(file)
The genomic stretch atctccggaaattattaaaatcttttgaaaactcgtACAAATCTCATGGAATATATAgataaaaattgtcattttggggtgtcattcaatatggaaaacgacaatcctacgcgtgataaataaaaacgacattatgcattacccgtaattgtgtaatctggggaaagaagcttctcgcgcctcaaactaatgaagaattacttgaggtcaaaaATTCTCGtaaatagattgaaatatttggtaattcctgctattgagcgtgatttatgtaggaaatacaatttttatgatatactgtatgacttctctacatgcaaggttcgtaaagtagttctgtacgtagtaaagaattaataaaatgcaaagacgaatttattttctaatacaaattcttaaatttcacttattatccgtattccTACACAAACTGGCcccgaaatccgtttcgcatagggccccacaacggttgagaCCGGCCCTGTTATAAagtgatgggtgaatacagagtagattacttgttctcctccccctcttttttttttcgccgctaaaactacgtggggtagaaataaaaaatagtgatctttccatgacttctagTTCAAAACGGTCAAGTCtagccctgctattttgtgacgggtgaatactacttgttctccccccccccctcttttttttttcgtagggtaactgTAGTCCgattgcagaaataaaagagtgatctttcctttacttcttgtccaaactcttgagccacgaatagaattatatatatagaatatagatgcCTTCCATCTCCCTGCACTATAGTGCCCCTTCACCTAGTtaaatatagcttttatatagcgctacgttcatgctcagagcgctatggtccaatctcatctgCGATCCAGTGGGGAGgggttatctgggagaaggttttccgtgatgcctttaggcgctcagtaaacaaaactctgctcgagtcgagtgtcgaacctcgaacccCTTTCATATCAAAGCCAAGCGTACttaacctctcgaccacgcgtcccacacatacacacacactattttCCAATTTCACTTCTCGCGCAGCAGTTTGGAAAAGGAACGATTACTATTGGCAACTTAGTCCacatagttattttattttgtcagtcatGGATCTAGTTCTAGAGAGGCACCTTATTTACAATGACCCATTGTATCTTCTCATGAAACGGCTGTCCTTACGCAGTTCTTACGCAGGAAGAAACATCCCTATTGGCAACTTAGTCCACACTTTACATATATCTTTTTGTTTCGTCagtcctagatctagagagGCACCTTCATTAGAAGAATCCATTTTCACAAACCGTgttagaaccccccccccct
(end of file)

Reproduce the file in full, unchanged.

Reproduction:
The genomic stretch atctccggaaattattaaaatcttttgaaaactcgtACAAATCTCATGGAATATATAgataaaaattgtcattttggggtgtcattcaatatggaaaacgacaatcctacgcgtgataaataaaaacgacattatgcattacccgtaattgtgtaatctggggaaagaagcttctcgcgcctcaaactaatgaagaattacttgaggtcaaaaATTCTCGtaaatagattgaaatatttggtaattcctgctattgagcgtgatttatgtaggaaatacaatttttatgatatactgtatgacttctctacatgcaaggttcgtaaagtagttctgtacgtagtaaagaattaataaaatgcaaagacgaatttattttctaatacaaattcttaaatttcacttattatccgtattccTACACAAACTGGCcccgaaatccgtttcgcatagggccccacaacggttgagaCCGGCCCTGTTATAAagtgatgggtgaatacagagtagattacttgttctcctccccctcttttttttttcgccgctaaaactacgtggggtagaaataaaaaatagtgatctttccatgacttctagTTCAAAACGGTCAAGTCtagccctgctattttgtgacgggtgaatactacttgttctccccccccccctcttttttttttcgtagggtaactgTAGTCCgattgcagaaataaaagagtgatctttcctttacttcttgtccaaactcttgagccacgaatagaattatatatatagaatatagatgcCTTCCATCTCCCTGCACTATAGTGCCCCTTCACCTAGTtaaatatagcttttatatagcgctacgttcatgctcagagcgctatggtccaatctcatctgCGATCCAGTGGGGAGgggttatctgggagaaggttttccgtgatgcctttaggcgctcagtaaacaaaactctgctcgagtcgagtgtcgaacctcgaacccCTTTCATATCAAAGCCAAGCGTACttaacctctcgaccacgcgtcccacacatacacacacactattttCCAATTTCACTTCTCGCGCAGCAGTTTGGAAAAGGAACGATTACTATTGGCAACTTAGTCCacatagttattttattttgtcagtcatGGATCTAGTTCTAGAGAGGCACCTTATTTACAATGACCCATTGTATCTTCTCATGAAACGGCTGTCCTTACGCAGTTCTTACGCAGGAAGAAACATCCCTATTGGCAACTTAGTCCACACTTTACATATATCTTTTTGTTTCGTCagtcctagatctagagagGCACCTTCATTAGAAGAATCCATTTTCACAAACCGTgttagaaccccccccccct